Posts featuring Manoranjan Byapari

Weekly Dispatches from the Front Lines of World Literature

This week, news of trans literature in Argentina, an inaugural book fair in Patagonia, and awards season in India.

Our editors report on literature’s integral role in political resistance and in supporting underrepresented voices, as feminist and trans theory workshops are organized in Buenos Aires and fuegino literature is promoted in Patagonia. In India, our reporter leads us through the awards season successes, celebrating many translated titles.

Allison Braden, Editor-at-Large, reporting from Argentina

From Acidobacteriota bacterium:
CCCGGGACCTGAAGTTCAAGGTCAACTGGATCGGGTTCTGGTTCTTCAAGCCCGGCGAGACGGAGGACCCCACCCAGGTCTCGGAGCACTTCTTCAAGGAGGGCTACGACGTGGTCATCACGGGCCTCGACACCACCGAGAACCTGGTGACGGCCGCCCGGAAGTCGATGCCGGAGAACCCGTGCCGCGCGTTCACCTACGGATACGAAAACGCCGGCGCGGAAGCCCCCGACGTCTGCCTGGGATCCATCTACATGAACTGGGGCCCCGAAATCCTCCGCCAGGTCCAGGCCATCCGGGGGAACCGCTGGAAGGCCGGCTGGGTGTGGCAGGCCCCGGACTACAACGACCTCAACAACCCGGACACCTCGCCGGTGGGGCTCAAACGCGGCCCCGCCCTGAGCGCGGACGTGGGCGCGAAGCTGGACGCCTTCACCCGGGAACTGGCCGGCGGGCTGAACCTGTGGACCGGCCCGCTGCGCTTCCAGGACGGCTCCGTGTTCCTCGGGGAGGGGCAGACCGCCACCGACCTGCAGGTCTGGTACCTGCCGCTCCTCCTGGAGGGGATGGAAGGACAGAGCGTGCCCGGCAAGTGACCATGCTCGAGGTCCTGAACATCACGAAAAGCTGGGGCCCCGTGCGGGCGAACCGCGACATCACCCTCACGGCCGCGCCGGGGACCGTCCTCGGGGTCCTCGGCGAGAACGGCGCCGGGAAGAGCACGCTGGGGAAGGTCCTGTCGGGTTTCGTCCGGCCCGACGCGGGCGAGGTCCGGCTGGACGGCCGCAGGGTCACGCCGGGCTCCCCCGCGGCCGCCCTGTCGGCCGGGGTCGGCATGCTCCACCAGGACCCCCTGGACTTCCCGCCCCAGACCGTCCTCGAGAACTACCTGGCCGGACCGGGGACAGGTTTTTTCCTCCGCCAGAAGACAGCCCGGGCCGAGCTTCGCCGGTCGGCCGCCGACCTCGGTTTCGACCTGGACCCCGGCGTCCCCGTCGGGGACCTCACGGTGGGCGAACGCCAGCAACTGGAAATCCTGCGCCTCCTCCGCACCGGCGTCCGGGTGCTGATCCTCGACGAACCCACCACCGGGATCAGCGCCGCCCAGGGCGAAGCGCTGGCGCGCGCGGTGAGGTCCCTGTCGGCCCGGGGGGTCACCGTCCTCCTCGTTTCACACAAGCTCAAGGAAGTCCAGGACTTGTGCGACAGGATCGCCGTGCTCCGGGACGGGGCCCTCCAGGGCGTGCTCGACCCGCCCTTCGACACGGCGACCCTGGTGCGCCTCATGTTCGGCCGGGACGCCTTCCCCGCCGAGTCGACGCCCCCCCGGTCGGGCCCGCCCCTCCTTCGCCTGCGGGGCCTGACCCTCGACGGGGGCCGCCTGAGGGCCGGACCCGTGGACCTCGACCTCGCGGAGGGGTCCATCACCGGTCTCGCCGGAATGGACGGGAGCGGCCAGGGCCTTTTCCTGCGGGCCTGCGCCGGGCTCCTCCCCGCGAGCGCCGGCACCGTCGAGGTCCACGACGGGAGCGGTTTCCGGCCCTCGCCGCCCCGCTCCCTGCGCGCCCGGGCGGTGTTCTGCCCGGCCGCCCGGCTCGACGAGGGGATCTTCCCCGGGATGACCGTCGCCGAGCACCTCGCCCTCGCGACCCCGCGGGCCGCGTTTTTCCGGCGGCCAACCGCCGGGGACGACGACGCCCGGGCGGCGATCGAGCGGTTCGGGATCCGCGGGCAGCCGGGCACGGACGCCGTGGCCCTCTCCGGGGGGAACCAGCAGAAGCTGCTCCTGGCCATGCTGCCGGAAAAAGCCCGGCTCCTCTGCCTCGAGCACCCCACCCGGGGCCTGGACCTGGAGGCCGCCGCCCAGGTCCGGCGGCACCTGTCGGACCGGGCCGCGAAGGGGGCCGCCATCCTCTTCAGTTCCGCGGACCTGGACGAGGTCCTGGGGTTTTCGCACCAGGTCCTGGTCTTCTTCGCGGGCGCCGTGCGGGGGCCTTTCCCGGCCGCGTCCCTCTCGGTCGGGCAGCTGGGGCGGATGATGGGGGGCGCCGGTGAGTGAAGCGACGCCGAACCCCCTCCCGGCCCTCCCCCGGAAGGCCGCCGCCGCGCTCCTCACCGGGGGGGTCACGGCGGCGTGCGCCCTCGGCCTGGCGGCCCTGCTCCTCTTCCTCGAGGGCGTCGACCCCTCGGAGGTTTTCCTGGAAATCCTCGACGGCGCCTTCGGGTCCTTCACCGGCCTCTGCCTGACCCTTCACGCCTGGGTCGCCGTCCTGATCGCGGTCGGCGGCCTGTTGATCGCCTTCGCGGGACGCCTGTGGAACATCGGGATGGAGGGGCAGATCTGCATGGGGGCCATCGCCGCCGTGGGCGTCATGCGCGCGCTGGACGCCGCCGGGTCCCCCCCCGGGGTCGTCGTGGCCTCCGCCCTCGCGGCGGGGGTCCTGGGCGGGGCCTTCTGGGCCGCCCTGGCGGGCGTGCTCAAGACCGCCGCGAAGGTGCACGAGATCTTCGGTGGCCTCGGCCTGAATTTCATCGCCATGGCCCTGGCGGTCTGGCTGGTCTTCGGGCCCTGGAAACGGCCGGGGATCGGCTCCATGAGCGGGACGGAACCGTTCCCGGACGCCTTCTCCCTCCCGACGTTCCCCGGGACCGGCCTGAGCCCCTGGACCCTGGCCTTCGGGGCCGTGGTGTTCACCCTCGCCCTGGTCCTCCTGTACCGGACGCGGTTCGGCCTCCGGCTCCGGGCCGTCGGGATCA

Last month, a primary election that predicted a decisive win for the opposition in Argentina’s upcoming presidential elections sent the economy into convulsions, and the peso’s precipitous drop in value made headlines around the world. Amid the debate around the country’s future, the candidates have been conspicuously quiet on an issue important to many Argentine women: abortion, which remains illegal in most cases. But where the politicians are silent, Argentina’s women are not. Anfibia, a digital magazine of literary journalism launched by the Universidad Nacional de San Martín, is offering a workshop to challenge dominant ways of knowing and to provide women with tools to narrate experiences of violence. Also in this year’s lineup is a four-part workshop and practicum on trans theory, which seeks to answer whether it’s possible to develop a collaborative theory of the trans experience to guide, not only personal creativity, but also policy. Trans literature has won acclaim in Argentina recently. Rising literary star and trans writer Camila Sosa Villada, for example, unites literature and performance. According to a recent profile, “Camila is poetry onstage and puts her body on paper” (my translation). Her book Las malas was showcased at this year’s Feria del Libro in Buenos Aires, the largest book fair in Latin America. READ MORE…